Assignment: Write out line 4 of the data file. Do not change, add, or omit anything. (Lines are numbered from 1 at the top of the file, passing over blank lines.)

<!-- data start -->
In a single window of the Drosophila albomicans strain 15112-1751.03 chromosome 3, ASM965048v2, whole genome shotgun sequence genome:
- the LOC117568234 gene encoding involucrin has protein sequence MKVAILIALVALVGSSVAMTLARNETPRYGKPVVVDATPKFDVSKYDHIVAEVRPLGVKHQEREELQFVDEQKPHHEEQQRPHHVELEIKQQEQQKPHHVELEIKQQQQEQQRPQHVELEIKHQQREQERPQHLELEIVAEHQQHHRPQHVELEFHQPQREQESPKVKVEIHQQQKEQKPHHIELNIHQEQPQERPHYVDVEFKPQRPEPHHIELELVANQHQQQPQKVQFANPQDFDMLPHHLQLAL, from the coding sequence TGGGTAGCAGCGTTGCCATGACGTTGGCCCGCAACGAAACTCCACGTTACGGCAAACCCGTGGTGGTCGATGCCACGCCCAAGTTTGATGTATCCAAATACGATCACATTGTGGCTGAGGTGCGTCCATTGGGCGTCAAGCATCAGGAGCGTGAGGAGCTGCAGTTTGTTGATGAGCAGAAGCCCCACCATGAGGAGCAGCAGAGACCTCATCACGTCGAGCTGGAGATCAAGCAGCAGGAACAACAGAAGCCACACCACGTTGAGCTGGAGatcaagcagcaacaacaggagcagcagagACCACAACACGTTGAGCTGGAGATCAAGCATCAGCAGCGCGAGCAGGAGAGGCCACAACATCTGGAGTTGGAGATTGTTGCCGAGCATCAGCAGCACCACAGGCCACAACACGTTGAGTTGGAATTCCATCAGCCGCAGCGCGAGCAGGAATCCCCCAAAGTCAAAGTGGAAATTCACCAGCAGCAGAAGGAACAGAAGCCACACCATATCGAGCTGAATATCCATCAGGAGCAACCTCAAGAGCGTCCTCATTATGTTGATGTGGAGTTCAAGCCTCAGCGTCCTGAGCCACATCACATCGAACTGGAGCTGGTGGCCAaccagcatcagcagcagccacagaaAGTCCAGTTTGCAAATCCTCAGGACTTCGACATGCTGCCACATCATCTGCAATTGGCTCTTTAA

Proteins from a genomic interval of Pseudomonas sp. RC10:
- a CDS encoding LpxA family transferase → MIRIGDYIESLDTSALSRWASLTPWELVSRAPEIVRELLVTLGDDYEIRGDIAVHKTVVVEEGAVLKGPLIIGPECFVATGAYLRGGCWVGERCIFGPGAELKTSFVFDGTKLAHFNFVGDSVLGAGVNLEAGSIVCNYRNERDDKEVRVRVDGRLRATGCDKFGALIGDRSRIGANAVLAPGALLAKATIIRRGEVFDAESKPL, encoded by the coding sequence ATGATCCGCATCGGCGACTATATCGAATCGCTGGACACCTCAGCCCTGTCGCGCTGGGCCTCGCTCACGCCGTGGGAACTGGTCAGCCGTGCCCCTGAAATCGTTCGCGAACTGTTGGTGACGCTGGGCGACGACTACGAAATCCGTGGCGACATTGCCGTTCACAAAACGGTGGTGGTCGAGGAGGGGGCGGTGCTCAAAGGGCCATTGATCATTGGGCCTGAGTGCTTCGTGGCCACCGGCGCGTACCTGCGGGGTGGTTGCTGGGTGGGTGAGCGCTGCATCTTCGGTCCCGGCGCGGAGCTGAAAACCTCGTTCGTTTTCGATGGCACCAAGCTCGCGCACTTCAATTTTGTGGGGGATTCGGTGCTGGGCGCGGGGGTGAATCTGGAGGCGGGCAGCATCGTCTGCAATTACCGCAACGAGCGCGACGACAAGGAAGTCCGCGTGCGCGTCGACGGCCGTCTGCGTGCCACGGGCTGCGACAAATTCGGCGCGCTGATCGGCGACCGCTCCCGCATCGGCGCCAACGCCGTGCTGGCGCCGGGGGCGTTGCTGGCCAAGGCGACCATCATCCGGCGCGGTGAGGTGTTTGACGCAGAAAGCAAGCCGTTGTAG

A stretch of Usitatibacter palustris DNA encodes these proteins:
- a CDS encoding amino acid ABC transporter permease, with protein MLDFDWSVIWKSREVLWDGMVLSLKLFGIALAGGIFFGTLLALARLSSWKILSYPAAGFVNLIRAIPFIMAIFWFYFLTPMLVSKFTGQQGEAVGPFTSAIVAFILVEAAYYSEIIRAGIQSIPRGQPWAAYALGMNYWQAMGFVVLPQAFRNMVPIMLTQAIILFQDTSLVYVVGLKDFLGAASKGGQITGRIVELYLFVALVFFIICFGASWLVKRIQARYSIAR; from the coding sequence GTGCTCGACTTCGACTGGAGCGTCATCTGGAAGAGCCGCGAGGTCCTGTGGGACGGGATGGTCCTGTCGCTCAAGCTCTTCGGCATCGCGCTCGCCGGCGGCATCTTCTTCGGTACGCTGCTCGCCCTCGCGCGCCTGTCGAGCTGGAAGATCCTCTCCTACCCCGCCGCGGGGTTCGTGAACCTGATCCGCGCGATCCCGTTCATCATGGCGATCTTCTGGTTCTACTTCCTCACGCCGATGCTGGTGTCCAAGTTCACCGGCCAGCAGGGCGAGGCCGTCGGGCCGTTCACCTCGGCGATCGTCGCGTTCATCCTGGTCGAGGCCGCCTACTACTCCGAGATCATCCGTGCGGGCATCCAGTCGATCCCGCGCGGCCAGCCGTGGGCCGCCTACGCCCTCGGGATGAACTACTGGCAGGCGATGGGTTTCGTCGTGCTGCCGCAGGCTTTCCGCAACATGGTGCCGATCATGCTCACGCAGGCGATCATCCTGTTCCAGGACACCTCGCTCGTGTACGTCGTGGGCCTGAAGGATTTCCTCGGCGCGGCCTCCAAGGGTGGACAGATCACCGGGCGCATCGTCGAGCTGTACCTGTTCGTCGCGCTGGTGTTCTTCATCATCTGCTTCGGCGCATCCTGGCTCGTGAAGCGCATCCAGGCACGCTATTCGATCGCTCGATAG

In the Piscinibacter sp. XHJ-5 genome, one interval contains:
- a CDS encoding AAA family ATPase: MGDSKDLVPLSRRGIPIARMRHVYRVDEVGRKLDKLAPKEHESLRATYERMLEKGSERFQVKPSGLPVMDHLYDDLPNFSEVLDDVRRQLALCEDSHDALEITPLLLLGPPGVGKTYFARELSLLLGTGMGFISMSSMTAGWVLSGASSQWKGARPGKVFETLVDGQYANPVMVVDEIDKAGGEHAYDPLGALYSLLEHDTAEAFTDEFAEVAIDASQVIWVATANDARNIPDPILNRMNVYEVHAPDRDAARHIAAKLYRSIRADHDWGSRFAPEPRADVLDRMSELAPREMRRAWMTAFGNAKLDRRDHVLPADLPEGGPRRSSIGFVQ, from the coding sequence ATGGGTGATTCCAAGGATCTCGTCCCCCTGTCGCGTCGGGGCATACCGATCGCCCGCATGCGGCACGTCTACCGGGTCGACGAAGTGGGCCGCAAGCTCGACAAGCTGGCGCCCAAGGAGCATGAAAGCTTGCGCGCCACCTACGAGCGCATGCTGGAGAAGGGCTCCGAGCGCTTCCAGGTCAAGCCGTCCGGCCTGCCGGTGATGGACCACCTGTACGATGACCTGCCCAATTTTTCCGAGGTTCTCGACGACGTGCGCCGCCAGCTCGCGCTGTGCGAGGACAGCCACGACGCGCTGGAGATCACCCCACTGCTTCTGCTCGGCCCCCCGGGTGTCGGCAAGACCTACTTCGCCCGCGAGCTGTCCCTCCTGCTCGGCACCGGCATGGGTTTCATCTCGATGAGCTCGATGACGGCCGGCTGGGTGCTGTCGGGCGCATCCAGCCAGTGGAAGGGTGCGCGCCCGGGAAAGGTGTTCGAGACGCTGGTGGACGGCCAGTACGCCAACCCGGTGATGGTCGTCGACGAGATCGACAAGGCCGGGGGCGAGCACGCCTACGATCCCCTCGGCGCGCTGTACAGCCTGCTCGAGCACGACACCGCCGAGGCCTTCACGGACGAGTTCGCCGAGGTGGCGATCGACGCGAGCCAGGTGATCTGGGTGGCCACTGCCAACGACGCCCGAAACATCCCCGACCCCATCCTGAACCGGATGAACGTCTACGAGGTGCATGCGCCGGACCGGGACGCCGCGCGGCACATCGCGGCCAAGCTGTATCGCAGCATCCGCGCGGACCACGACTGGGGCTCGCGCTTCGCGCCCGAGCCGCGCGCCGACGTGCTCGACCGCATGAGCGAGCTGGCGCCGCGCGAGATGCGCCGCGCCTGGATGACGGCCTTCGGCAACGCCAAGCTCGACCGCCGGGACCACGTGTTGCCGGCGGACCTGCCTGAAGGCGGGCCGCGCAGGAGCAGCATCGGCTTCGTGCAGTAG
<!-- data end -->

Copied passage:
- a CDS encoding LpxA family transferase → MIRIGDYIESLDTSALSRWASLTPWELVSRAPEIVRELLVTLGDDYEIRGDIAVHKTVVVEEGAVLKGPLIIGPECFVATGAYLRGGCWVGERCIFGPGAELKTSFVFDGTKLAHFNFVGDSVLGAGVNLEAGSIVCNYRNERDDKEVRVRVDGRLRATGCDKFGALIGDRSRIGANAVLAPGALLAKATIIRRGEVFDAESKPL, encoded by the coding sequence ATGATCCGCATCGGCGACTATATCGAATCGCTGGACACCTCAGCCCTGTCGCGCTGGGCCTCGCTCACGCCGTGGGAACTGGTCAGCCGTGCCCCTGAAATCGTTCGCGAACTGTTGGTGACGCTGGGCGACGACTACGAAATCCGTGGCGACATTGCCGTTCACAAAACGGTGGTGGTCGAGGAGGGGGCGGTGCTCAAAGGGCCATTGATCATTGGGCCTGAGTGCTTCGTGGCCACCGGCGCGTACCTGCGGGGTGGTTGCTGGGTGGGTGAGCGCTGCATCTTCGGTCCCGGCGCGGAGCTGAAAACCTCGTTCGTTTTCGATGGCACCAAGCTCGCGCACTTCAATTTTGTGGGGGATTCGGTGCTGGGCGCGGGGGTGAATCTGGAGGCGGGCAGCATCGTCTGCAATTACCGCAACGAGCGCGACGACAAGGAAGTCCGCGTGCGCGTCGACGGCCGTCTGCGTGCCACGGGCTGCGACAAATTCGGCGCGCTGATCGGCGACCGCTCCCGCATCGGCGCCAACGCCGTGCTGGCGCCGGGGGCGTTGCTGGCCAAGGCGACCATCATCCGGCGCGGTGAGGTGTTTGACGCAGAAAGCAAGCCGTTGTAG